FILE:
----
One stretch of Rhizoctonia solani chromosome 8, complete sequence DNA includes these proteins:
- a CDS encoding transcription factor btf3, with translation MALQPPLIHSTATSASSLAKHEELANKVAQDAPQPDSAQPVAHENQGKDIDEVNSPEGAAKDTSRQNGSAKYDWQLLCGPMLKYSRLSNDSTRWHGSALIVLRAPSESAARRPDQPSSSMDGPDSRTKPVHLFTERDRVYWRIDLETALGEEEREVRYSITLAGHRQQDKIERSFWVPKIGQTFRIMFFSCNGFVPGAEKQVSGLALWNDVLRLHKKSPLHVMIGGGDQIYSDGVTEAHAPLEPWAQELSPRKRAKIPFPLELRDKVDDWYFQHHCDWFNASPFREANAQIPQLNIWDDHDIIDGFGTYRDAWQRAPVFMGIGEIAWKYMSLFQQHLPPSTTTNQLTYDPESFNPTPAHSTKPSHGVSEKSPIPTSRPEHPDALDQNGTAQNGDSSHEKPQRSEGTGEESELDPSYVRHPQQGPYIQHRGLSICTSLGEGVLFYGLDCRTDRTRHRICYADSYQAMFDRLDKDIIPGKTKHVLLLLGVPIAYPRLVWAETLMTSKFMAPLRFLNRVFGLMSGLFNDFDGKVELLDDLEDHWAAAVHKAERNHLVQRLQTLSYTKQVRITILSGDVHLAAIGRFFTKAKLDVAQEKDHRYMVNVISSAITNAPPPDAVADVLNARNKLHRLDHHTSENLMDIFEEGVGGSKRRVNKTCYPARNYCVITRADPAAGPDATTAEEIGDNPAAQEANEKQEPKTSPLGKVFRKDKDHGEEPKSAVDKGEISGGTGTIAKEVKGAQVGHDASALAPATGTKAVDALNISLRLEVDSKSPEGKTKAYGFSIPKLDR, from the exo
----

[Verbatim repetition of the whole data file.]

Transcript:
One stretch of Rhizoctonia solani chromosome 8, complete sequence DNA includes these proteins:
- a CDS encoding transcription factor btf3, with translation MALQPPLIHSTATSASSLAKHEELANKVAQDAPQPDSAQPVAHENQGKDIDEVNSPEGAAKDTSRQNGSAKYDWQLLCGPMLKYSRLSNDSTRWHGSALIVLRAPSESAARRPDQPSSSMDGPDSRTKPVHLFTERDRVYWRIDLETALGEEEREVRYSITLAGHRQQDKIERSFWVPKIGQTFRIMFFSCNGFVPGAEKQVSGLALWNDVLRLHKKSPLHVMIGGGDQIYSDGVTEAHAPLEPWAQELSPRKRAKIPFPLELRDKVDDWYFQHHCDWFNASPFREANAQIPQLNIWDDHDIIDGFGTYRDAWQRAPVFMGIGEIAWKYMSLFQQHLPPSTTTNQLTYDPESFNPTPAHSTKPSHGVSEKSPIPTSRPEHPDALDQNGTAQNGDSSHEKPQRSEGTGEESELDPSYVRHPQQGPYIQHRGLSICTSLGEGVLFYGLDCRTDRTRHRICYADSYQAMFDRLDKDIIPGKTKHVLLLLGVPIAYPRLVWAETLMTSKFMAPLRFLNRVFGLMSGLFNDFDGKVELLDDLEDHWAAAVHKAERNHLVQRLQTLSYTKQVRITILSGDVHLAAIGRFFTKAKLDVAQEKDHRYMVNVISSAITNAPPPDAVADVLNARNKLHRLDHHTSENLMDIFEEGVGGSKRRVNKTCYPARNYCVITRADPAAGPDATTAEEIGDNPAAQEANEKQEPKTSPLGKVFRKDKDHGEEPKSAVDKGEISGGTGTIAKEVKGAQVGHDASALAPATGTKAVDALNISLRLEVDSKSPEGKTKAYGFSIPKLDR, from the exo